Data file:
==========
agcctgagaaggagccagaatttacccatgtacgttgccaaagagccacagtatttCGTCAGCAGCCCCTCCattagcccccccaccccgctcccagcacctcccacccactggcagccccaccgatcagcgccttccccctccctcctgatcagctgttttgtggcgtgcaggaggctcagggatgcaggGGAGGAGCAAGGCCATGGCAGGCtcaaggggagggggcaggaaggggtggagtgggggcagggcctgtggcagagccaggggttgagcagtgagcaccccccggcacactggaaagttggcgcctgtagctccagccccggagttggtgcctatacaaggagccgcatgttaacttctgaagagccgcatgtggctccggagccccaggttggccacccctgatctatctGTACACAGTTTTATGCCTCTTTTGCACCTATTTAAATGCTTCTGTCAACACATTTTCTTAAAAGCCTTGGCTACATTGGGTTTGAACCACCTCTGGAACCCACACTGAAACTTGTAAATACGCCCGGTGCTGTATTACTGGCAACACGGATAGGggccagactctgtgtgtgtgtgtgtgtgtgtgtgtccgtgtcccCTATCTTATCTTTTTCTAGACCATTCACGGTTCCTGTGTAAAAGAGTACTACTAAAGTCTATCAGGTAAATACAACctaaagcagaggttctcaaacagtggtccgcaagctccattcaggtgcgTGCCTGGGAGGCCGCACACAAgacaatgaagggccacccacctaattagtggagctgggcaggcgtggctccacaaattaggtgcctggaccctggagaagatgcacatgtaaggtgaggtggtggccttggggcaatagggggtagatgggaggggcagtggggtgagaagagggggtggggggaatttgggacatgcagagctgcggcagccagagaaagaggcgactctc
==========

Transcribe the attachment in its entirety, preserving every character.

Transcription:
agcctgagaaggagccagaatttacccatgtacgttgccaaagagccacagtatttCGTCAGCAGCCCCTCCattagcccccccaccccgctcccagcacctcccacccactggcagccccaccgatcagcgccttccccctccctcctgatcagctgttttgtggcgtgcaggaggctcagggatgcaggGGAGGAGCAAGGCCATGGCAGGCtcaaggggagggggcaggaaggggtggagtgggggcagggcctgtggcagagccaggggttgagcagtgagcaccccccggcacactggaaagttggcgcctgtagctccagccccggagttggtgcctatacaaggagccgcatgttaacttctgaagagccgcatgtggctccggagccccaggttggccacccctgatctatctGTACACAGTTTTATGCCTCTTTTGCACCTATTTAAATGCTTCTGTCAACACATTTTCTTAAAAGCCTTGGCTACATTGGGTTTGAACCACCTCTGGAACCCACACTGAAACTTGTAAATACGCCCGGTGCTGTATTACTGGCAACACGGATAGGggccagactctgtgtgtgtgtgtgtgtgtgtgtgtccgtgtcccCTATCTTATCTTTTTCTAGACCATTCACGGTTCCTGTGTAAAAGAGTACTACTAAAGTCTATCAGGTAAATACAACctaaagcagaggttctcaaacagtggtccgcaagctccattcaggtgcgTGCCTGGGAGGCCGCACACAAgacaatgaagggccacccacctaattagtggagctgggcaggcgtggctccacaaattaggtgcctggaccctggagaagatgcacatgtaaggtgaggtggtggccttggggcaatagggggtagatgggaggggcagtggggtgagaagagggggtggggggaatttgggacatgcagagctgcggcagccagagaaagaggcgactctc